CLAW Events

CLAW Panel Discussion on the Future of Universal Family and Medical Leave

Cosponsored with the Center for the Study of Law and Societyand the NYU Law Birnbaum Women’s Leadership Network

Tuesday, November 9, 2021 @ 12:45 – 2:00pm (PST), 3:45 – 5:00pm (EST)  | Register here for the zoom link.

The United States is the only industrialized nation in the world without a minimum standard of paid family or medical leave, even though universal paid leave enjoys strong public support. But Congress is currently considering legislation to create a national paid family leave policy in the United States as part of Biden’s Build Back Better bill.  What is at stake for working families and employers?  What are the larger policy implications of paid family leave for economic recovery, inequality, and the welfare of families?  Come hear an expert panel talk about what universal paid family leave will mean for American working families.

FACILITATOR:

CATHERINE ALBISTON, Jackson H. Ralston Professor of Law and Professor of Sociology, UC Berkeley

PANELISTS:

VASU REDDY, Senior Policy Counsel for Economic Justice at the National Partnership for Women and Families

SHARON TERMAN, Director of the Work and Family Program and Senior Staff Attorney at Legal Aid at Work

JODY HEYMANN, UCLA Distinguished Professor, Fielding School of Public Health

*If you require an accommodation for effective communication (ASL interpreting/CART captioning, alternative media formats, etc.) to fully participate in this event, please contact csls@law.berkeley.edu with as much advance notice as possible and at least 10 days in advance of the event.

Reforming Policing Through Changing Labor Relations

Reforming Policing Through Changing Labor Relations: A Webinar 

January 29, 2021

Sponsored by Berkeley Law, Center for Law and Work (MCLE Available!)

The Movement for Black Lives and related activism have increased discussion of profound changes in policing. This webinar will explore possible changes in labor relations law that might contribute to transforming policing. It will begin with an examination of whether the labor relations structure of policing contributes to police violence and misconduct. Do union, civil service, and statutory rights in the disciplinary process thwart transparency and accountability of police? Would increasing public information about and oversight of police working conditions and discipline reduce police misconduct? If so, what changes in the rights of police as workers might improve accountability and transparency?

Welcome and Introduction: 10:45 – 11 a.m. 

Erwin Chemerinsky, Dean of Berkeley Law

Joseph Grodin, Professor Emeritus, Hastings Law and Associate Justice (Ret.) of California Supreme Court (1982-1987)

Session 1: 11 a.m. – 11: 50 p.m.: What is Different About Police Labor Relations and Does It Contribute to Police Violence Against People of Color?

In this first session of the webinar, speakers will consider the labor relations aspects of ambitious ideas for the transformation of public safety through improved transparency and accountability.

Christy E. Lopez, Professor, Georgetown Law, Co-Director Program on Innovative Policing

Ronald L. Davis, Director of Dept of Justice Office of Community Oriented Policing Services (2013-2017)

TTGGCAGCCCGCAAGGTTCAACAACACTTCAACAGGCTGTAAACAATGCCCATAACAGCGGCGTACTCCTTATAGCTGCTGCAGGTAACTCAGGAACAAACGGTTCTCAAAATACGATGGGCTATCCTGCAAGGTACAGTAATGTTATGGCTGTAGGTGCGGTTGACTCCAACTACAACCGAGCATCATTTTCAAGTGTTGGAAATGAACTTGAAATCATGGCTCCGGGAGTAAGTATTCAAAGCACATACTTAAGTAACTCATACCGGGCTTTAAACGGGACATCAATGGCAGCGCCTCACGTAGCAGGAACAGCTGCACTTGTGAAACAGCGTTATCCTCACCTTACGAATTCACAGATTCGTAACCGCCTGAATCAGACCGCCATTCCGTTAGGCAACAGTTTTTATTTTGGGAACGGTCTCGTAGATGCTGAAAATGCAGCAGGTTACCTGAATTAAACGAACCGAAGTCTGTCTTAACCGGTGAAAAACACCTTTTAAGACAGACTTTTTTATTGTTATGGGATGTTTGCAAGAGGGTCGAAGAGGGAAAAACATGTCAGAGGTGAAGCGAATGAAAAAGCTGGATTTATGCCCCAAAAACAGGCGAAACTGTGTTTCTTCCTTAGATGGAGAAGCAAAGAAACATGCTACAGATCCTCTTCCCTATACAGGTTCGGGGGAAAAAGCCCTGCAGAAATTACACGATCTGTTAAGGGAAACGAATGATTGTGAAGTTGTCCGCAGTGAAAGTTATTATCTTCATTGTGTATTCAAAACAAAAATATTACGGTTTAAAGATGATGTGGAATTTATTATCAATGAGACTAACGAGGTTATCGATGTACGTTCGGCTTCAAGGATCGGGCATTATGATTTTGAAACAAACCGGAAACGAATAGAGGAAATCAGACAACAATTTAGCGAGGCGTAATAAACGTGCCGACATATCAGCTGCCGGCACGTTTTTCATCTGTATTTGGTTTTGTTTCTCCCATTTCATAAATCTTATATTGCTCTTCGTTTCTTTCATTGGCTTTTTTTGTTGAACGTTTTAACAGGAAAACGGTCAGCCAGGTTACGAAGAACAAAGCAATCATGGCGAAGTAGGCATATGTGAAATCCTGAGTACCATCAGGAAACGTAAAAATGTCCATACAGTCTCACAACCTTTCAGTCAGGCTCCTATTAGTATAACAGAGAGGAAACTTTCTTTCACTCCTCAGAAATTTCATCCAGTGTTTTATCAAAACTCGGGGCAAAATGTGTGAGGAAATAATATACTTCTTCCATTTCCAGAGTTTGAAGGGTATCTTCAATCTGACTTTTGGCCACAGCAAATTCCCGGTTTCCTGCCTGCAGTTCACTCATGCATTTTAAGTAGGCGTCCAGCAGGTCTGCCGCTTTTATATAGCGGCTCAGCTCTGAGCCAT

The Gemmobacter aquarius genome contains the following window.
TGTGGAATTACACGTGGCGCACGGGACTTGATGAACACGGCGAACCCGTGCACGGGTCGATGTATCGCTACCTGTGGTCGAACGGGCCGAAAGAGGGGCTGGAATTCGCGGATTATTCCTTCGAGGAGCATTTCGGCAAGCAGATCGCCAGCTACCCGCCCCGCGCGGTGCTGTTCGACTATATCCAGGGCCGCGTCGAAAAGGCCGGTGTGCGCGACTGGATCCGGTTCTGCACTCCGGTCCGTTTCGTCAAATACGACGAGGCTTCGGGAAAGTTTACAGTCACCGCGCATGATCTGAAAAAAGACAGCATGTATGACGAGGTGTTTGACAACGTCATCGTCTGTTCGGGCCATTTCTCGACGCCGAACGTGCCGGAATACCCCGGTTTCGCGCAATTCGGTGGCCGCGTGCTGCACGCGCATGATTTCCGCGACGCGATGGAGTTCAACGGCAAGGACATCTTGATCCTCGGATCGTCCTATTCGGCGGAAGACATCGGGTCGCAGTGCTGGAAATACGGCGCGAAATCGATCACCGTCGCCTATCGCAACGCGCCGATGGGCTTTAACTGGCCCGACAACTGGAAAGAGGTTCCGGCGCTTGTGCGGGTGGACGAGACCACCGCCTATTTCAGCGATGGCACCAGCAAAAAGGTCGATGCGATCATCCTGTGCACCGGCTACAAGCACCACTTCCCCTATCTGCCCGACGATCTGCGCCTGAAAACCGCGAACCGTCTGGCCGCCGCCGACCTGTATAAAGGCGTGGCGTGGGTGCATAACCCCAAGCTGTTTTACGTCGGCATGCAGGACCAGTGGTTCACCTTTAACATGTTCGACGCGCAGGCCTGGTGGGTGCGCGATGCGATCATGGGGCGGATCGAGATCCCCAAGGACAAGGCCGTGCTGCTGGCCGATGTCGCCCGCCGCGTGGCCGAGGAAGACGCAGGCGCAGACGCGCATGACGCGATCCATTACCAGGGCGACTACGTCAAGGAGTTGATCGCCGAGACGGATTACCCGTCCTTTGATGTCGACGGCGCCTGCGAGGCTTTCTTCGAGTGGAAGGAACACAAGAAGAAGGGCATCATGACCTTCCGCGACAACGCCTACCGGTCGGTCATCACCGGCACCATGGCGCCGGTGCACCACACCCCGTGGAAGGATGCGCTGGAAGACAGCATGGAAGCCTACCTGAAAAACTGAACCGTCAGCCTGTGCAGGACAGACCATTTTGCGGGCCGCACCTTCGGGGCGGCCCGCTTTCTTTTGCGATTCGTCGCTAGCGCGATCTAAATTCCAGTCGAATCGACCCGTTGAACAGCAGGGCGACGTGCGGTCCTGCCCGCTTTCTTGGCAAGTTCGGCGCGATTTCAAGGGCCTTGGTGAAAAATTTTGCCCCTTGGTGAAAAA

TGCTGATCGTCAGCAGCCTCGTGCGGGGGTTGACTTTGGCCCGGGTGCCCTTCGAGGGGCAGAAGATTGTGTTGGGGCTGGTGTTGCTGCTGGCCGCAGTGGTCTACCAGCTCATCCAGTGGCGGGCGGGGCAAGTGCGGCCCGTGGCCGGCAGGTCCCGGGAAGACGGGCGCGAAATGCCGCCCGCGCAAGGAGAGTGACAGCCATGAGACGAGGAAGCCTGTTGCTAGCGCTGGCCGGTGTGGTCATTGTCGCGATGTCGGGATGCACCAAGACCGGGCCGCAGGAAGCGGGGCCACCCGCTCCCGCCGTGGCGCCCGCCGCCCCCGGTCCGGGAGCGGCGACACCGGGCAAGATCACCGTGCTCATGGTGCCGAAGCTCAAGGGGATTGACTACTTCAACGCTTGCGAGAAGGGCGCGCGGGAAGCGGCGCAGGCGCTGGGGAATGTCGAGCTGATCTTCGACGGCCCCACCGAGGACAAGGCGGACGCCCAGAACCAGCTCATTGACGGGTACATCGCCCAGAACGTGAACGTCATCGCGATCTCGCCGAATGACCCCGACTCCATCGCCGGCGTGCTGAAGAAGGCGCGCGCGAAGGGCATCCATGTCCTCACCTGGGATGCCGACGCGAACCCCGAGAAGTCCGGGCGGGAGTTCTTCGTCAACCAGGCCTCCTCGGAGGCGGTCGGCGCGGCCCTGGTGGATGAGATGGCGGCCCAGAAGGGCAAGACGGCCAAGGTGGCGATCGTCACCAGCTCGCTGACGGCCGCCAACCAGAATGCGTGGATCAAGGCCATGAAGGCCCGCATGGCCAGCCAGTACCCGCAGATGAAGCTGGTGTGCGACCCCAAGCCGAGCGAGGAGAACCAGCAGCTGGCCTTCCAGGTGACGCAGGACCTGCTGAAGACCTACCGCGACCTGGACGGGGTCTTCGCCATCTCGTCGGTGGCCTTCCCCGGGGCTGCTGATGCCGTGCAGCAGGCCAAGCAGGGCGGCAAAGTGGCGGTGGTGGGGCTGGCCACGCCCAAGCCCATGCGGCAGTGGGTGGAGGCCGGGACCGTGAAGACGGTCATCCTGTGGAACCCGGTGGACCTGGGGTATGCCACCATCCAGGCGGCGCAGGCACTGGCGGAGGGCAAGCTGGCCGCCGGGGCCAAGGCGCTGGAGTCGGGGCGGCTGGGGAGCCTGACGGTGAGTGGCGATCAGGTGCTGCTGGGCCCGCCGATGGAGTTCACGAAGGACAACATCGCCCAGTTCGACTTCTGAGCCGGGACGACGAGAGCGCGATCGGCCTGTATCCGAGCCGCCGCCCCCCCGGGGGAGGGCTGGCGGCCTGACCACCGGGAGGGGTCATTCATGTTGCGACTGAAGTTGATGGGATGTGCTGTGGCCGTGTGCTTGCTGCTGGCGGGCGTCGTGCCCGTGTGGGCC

Moderator – Catherine Fisk, Berkeley Law

Keynote Address: 12:00 – 12:45 The Hon. Thelton E. Henderson (ret.), Distinguished Visitor, Berkeley Law, U.S. District Judge (1980-2017)

Based on experience overseeing the Oakland Police Department consent decree requiring reforms in training, oversight, standards for officer conduct, Judge Henderson will discuss the role of labor relations in promoting or undermining constitutional policing.

Remarks: 12:45-1:15  Nancy Skinner, California State Senator for District 9

Session 2: 1:45 p.m. – 2:45 p.m.: Transparency in the Negotiation and Administration of Police Labor Agreements

This session will consider increased transparency in the negotiation and implementation of law enforcement agencies’ policies regarding officers’ interactions with the public, especially uses of force. The panelists may consider transparency before, during, and after contract negotiations with police unions and transparency of law enforcement disciplinary processes and disciplinary records.

Speakers:

Will Atchison, Counsel for Law Enforcement Officers’ Unions, Portland, OR

Jon Holtzman, Renne Public Law Group, San Francisco

Anand Subramanian, PolicyLink

Moderator – Ronald Yank, former Director of the California Department of Personnel Administration, former counsel for public safety employee unions.

Session 3: 3:00 – 4:00 p.m.: Accountability

This session will consider proposals to ensure that union contracts do not prevent changes in policy aimed at respect for constitutional and civil rights. Among the topics that speakers may discuss include whether or how disciplinary processes should consider the public interest in just and nondiscriminatory policing, how agencies can impose effective discipline for misconduct, and whether or how law should require police unions fairly represent the interests of all officers.

Speakers:

Paul Henderson, Director of San Francisco Department of Police Accountability

Harry S. Stern, Principal, Rains, Lucia, Stern, St. Phalle & Silver

Jeanne Charles, arbitrator 

Moderator: Barry Winograd, Berkeley Law lecturer, past president, National Academy of Arbitrators

Symposium Related Materials:

Bios for speakers and moderators can be found here. 

Contact Pamela Erickson for more information about MCLE at pamelaerickson@berkeley.edu